Starring: Cillian Murphy, Chris Evans, Rose Byrne, Michelle Yeoh, Cliff Curtis, Hiroyuki Sanada, Troy Garity, Benedict Wong
Directed by: Danny Boyle
Seeing 28 Days Later for the first time earlier this year made me excited to see two movies this summer. The first being the obvious, its sequel 28 Weeks Later. Sunshine, directed by Danny Boyle and written by Alex Garland, the creative team behind 28 Days Later (who only stuck around for the sequel as executive producers), was the second.
I wanted to see it without even knowing what it was about, figuring that the people responsible for a movie as clever and exciting as 28 Days Later had a good shot at capturing the same magic again. And in terms of cleverness and excitement, they did.
Sunshine tells the tale of a crew of astronauts aboard the Icarus II, sent on a mission to save the dying sun in the year 2057. The ship carries a nuclear bomb the size of Manhattan designed to reignite the sun, whose weakness has left the Earth in a state of nuclear winter. Along the way, the eight-person crew of the Icarus II receive a distress signal from the Icarus I, which was lost on the same mission seven years previous.
As you can imagine, this is where things start to go wrong, delivering the chills and thrills for this sci-fi pseudo-horror. Most of what goes on in Sunshine is formulaic, and has been done before in other space movies like 2001: A Space Odyssey, Alien, or Event Horizon. Similarly, most of what happened in 28 Days Later had been done before in earlier zombie movies. For both movies, it’s not so much what happens as it is the style in which it happens that makes the movies powerful. Boyle and Garland might not have come up with most unique premise or plot, but the details and ideas are clever and engrossing, and the visuals are phenomenal.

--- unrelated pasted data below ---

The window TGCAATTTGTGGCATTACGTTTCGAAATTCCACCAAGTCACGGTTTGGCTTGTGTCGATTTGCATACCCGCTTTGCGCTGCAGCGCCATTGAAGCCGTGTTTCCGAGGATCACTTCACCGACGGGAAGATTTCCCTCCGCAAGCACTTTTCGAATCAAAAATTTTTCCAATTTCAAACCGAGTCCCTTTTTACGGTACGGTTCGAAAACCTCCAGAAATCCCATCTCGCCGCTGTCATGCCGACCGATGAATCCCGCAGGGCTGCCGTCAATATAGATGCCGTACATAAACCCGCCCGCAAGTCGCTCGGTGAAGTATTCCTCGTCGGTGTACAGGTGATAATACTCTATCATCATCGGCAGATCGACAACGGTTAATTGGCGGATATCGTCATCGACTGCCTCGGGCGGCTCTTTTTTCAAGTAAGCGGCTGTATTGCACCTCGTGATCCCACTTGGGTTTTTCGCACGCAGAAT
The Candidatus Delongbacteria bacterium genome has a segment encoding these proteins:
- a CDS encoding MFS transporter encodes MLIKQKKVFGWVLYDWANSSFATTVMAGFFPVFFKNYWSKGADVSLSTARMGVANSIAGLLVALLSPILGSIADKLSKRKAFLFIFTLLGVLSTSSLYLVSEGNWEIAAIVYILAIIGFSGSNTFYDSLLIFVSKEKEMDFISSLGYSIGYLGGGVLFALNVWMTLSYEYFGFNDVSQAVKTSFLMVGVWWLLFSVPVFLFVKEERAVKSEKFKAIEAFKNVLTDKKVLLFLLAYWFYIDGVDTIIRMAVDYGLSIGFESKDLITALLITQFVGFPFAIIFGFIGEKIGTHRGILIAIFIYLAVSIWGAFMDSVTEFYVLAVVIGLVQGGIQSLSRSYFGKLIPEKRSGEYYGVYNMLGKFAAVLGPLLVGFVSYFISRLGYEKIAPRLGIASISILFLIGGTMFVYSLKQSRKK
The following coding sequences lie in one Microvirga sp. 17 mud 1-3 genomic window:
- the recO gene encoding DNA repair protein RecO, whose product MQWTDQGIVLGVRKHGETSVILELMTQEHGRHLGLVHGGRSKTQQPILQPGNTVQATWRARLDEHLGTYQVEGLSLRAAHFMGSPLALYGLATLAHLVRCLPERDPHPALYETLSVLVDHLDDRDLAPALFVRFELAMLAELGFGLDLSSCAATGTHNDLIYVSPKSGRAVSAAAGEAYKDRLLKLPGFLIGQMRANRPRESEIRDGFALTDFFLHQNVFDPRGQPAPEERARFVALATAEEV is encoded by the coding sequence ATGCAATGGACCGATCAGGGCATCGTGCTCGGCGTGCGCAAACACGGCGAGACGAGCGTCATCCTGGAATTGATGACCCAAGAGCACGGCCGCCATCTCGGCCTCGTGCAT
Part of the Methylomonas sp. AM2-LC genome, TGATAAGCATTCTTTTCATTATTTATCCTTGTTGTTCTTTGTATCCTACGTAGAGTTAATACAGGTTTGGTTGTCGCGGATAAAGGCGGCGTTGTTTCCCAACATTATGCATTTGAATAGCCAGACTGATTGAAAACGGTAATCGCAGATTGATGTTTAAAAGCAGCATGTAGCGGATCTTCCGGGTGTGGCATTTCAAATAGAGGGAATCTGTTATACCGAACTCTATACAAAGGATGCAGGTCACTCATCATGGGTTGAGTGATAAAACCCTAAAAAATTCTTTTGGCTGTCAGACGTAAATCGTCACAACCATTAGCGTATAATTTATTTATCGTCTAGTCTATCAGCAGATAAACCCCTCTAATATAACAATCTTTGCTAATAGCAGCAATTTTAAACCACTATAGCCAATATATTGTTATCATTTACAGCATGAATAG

I can’t emphasize this enough, Sunshine is a powerful cinematic experience, with a visual style that makes it worth seeing on its own, all achieved for a modest $50 million budget (and looking better than most of the summer blockbusters shot for multiple times that amount). It’s unfortunate that most people who end up seeing this (if they do at all) will do so on DVD, cause if there was ever a movie begging for the experience of a darkened theatre, this is it. The sun plays like an extra character in the movie, full of equal parts beauty and horror. The result is a movie that I watched in gaping, wide-eyed awe.
While I found the movie spellbinding and captivating, it does have it’s flaws. Along with the familiar plotting, the final act is a bit of a mess, featuring a device that is right up Boyle and Garland’s alley, but was unnecessary for this movie, and comes off as rushed and thrown together. Their attention seemed to be focused on the first half of the movie, which is truly compelling, to the point where they were unsure as to how to end the movie. It’s a problem that has put off some to the movie, but by that point I was too blown away to care.